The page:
Have An Awesome Friend Who Needs A Job? 10 Helpful Questions You Can Ask To Help Them Find Their Next Opportunity

“It’s not what you know; it’s who you know.” We’ve all heard the adage, and this statement is true more than ever in the hiring process. Why? Because a candidate has a 300% better chance of getting hired if they come through a referral rather than the standard application process.

300% people! 300% is not a measly amount. And note, this isn’t just getting your resume in the mix; I’m talking about the person getting a job.

So if you have a friend who needs a job (and I’m assuming you’d like to help them), YOU are probably the best person to help them get one. Yes, even if you’re looking for a job yourself.

And I know you’re fantastic, and I know you want to help your friend, so let’s not just forward their resume, shall we?

Why not just a resume? Isn’t that enough? Well, let me ask you to do this little exercise with me. I want you to pretend for just a second that you’re a hiring manager. You’re looking for a B2C marketing manager to manage a team to drive marketing initiatives. FYI, I just named you Jane, the candidate’s name is Bob. You get these emails:


Hey Jane,
I’m forwarding you a resume of someone who’s looking for a B2C marketing manager role. Have attached their resume,
Let’s catch up!


Hey Jane,
I have a candidate for your team, and I think you might find him interesting. Let me give you a quick intro to Bob.
Bob’s got a track record of:

  • Creating and delivering on b2c marketing strategies

  • Understanding how to build out the right team to do so

  • Understands how to get cross-functional buy-in on sophisticated and original ideas

The kind of organization that would get the best from Bob is:

  • Looking for talent that has ambitious ideas

  • Either based in the Bay Area or open to remote workers

You can connect with Bob at bob@bob.com, or here’s a link to his LinkedIn profile if you want to learn more.
Let’s catch up!

webaroo-3Mhgvrk4tjM-unsplash (1).jpg

As a hiring manager, which of these emails intrigues you more? Which of these emails is going to have you reach out to Bob? Which of these emails is going to garner a response? If it’s not B, then I’d love you to respond to me with why. Seriously.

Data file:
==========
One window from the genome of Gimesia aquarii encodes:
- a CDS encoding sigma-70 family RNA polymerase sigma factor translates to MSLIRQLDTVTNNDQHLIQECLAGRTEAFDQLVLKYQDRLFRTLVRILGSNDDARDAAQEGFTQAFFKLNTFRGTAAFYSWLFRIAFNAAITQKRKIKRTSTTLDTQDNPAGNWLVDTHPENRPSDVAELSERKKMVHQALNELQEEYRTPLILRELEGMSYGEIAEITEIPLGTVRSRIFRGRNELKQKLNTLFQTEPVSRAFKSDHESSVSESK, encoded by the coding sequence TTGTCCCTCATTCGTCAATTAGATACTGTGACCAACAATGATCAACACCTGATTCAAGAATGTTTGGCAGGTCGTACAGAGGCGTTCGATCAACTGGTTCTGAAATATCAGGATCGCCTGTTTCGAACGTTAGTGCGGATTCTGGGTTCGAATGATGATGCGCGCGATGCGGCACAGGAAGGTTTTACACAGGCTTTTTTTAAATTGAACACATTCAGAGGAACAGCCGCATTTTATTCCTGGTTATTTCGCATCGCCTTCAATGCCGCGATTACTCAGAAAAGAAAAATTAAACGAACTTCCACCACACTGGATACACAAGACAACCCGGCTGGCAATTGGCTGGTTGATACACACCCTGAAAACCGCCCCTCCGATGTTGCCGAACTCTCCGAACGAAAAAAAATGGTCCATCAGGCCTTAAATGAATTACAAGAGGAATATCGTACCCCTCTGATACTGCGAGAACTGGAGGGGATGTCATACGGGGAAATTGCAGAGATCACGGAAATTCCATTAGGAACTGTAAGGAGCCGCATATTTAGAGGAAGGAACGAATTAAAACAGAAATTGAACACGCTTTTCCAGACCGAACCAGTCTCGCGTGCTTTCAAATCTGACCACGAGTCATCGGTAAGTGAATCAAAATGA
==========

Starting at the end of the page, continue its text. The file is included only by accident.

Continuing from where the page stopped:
And what’s the difference between email A and email B? In email B I knew what kind of things Bob wanted me to share about him to potential hiring managers and where Bob might thrive and grow in his next role. Now, this was an example, and I made everything up, but in reality, you could find out this type of detail about one of your contacts by asking some simple questions. Questions that aren’t the boring questions we often ask. Here are some of my favorite examples

  1. If you needed to replace yourself, what sort of traits would you look for in a candidate?

  2. Why do you think your last boss hired you?

  3. What did you learn from a department that wasn’t your own in your previous role?

  4. What idea did you have in your role that got implemented?

  5. What idea did you have in your role that didn’t get implemented?

  6. Why do you think there were different reactions to your ideas? Was it the idea, the decision-maker, or some other factor?

  7. What problems would you love to solve in a role?

  8. What role or position would you want after this position?

  9. What kind of situation do you think might set you on a path to this future role?

  10. In any job, when did work feel more like an adventure? Why?

There’s a whole myriad of reasons why to ask these questions of someone you’re helping find their next job. But at the very least, by understanding the answers, you could write the example B email.

And in doing so, you can give your friend the 300% boost they might need. One might say you’ve amplified them? Just a thought.

Don’t believe me yet? Do this for one person, just one. It doesn’t even matter if the person you do it with is looking for a job. You can do that, right? Beta-test this idea and see what happens. I think you’ll be surprised at the result.


PS. If you’re looking for a job, maybe it’s worth sharing the answers to these questions with someone who you think might be able to help you. They might not know this new way of amplifying people. Also, we have a template we’ve created that shows you exactly how to write this type of introduction to your network. Drop us a line, and we’ll send it to you.


For information on how to unsubscribe, please review our privacy policy.